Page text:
WHEN Mr. Hartley asked me to write a foreword for his new book on labor policy and the Taft-Hartley Act, I was delighted to do so for several reasons. I have come to have the highest regard for Mr. Hartley's ability, his knowledge of labor problems, and his intense sincerity in trying to solve those problems in the public interest. I was glad to have the opportunity of stating a few general principles which I believe should guide the Federal government in dealing with labor-management relations.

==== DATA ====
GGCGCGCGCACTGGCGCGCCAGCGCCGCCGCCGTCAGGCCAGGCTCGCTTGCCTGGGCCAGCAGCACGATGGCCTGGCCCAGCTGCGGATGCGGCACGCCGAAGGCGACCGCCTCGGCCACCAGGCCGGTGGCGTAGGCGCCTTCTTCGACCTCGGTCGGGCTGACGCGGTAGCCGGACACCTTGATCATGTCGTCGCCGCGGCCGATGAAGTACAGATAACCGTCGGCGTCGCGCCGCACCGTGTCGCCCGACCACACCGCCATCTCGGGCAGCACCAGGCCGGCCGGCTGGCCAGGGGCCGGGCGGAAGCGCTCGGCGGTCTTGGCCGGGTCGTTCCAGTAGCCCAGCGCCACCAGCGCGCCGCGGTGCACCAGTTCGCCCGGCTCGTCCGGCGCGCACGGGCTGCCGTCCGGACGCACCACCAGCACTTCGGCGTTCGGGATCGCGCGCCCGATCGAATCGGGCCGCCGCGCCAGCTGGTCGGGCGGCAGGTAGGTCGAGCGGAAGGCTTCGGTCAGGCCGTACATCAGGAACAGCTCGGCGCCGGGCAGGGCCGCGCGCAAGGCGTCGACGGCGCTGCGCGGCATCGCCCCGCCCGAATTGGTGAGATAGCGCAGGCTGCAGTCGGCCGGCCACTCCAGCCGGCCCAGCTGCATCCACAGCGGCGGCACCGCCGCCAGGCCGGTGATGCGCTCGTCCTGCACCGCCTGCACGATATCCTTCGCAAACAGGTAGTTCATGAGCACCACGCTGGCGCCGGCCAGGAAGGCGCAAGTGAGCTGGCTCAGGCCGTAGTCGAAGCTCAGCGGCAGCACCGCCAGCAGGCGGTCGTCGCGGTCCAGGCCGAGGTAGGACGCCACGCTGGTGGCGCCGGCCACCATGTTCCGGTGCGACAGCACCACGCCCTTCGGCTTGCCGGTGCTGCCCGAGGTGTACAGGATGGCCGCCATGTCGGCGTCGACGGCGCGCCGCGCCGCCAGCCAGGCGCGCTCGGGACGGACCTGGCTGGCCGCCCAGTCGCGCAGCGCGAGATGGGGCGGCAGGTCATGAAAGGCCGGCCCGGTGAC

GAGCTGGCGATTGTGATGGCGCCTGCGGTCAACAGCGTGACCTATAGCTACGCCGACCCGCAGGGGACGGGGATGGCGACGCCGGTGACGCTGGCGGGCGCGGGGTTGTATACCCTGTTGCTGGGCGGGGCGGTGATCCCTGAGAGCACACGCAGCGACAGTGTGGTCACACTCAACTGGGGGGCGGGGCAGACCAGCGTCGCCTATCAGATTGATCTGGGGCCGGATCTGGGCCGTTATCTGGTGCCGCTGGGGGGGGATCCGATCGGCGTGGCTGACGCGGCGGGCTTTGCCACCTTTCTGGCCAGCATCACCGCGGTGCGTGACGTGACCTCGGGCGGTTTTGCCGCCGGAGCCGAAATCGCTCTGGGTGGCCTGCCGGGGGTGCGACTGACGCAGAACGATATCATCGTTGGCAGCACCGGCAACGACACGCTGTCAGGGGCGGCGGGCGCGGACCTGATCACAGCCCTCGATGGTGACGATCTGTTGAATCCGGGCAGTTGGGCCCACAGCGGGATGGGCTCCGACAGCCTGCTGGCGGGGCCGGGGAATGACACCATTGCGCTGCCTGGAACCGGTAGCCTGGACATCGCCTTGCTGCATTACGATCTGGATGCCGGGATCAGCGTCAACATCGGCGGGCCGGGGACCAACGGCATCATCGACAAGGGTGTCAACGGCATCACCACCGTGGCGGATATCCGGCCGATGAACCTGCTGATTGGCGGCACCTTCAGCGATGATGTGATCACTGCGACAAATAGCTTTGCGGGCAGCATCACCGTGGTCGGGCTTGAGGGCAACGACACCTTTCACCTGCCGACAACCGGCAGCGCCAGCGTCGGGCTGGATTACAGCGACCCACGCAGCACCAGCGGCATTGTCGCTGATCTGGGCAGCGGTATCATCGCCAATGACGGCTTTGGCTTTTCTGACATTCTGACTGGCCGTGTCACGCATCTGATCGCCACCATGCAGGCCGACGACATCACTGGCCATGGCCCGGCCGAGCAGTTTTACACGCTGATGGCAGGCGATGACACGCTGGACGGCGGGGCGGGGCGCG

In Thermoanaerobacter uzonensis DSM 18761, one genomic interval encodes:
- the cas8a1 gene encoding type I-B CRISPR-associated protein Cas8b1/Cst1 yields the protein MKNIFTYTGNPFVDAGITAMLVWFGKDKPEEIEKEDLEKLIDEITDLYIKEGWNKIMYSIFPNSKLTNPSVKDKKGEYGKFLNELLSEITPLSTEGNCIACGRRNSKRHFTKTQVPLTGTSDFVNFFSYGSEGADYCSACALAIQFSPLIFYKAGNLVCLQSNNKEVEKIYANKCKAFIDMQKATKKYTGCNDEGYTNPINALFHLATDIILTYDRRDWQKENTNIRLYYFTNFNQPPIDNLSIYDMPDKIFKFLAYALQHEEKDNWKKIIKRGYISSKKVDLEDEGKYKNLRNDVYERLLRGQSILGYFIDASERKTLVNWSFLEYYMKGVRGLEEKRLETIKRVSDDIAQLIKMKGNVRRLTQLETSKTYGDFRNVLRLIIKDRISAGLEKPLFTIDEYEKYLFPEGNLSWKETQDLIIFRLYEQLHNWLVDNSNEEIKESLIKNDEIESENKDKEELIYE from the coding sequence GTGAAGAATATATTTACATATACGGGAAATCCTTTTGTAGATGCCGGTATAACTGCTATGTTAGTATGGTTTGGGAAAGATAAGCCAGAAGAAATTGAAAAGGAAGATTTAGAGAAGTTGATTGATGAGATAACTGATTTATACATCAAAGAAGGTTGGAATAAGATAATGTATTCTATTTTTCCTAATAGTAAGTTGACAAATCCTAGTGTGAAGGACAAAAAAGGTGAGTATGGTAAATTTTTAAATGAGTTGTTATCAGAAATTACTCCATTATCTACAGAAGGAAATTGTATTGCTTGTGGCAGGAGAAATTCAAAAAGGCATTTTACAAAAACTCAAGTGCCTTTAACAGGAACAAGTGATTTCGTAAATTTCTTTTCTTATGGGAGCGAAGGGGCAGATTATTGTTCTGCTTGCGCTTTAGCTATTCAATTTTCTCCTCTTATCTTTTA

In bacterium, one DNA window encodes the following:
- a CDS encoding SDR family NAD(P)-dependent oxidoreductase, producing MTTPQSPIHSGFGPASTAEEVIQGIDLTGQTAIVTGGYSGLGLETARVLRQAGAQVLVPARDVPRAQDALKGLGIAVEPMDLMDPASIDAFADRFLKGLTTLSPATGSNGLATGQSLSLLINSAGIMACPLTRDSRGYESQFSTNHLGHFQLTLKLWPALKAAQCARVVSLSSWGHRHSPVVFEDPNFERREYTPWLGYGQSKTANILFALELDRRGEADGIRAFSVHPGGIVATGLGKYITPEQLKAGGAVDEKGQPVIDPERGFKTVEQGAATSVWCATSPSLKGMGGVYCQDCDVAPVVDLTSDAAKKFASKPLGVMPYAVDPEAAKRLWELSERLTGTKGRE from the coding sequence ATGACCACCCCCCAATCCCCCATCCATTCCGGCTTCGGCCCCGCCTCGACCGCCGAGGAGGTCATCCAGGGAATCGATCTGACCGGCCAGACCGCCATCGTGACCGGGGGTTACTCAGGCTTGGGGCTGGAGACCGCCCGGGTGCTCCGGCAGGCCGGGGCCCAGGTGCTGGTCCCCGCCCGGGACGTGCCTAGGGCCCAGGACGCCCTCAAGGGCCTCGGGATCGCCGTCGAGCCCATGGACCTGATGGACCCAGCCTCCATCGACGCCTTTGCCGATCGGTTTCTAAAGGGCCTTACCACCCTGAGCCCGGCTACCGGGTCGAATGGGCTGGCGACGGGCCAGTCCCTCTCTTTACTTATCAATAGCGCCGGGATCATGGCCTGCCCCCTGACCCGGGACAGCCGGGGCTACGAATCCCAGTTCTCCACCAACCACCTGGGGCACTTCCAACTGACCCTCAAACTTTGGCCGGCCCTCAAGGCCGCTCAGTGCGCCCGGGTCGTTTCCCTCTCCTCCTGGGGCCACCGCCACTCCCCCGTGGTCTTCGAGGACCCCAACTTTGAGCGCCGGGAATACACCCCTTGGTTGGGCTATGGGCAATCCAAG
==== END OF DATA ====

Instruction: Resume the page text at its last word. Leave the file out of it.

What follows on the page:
Mr. Hartley discusses the reasons for, and the history of the passage of, the Taft-Hartley Act, as well as the general principles in which he believes. The reader will find both sections of his book interesting and provocative. The subject has been involved in such bitter controversy that few have sat down to consider the very serious problems we face in reconciling American principles of liberty and justice with the situation existing in a modern industrial state, particularly when large units develop employing hundreds of thousands of men who cannot retain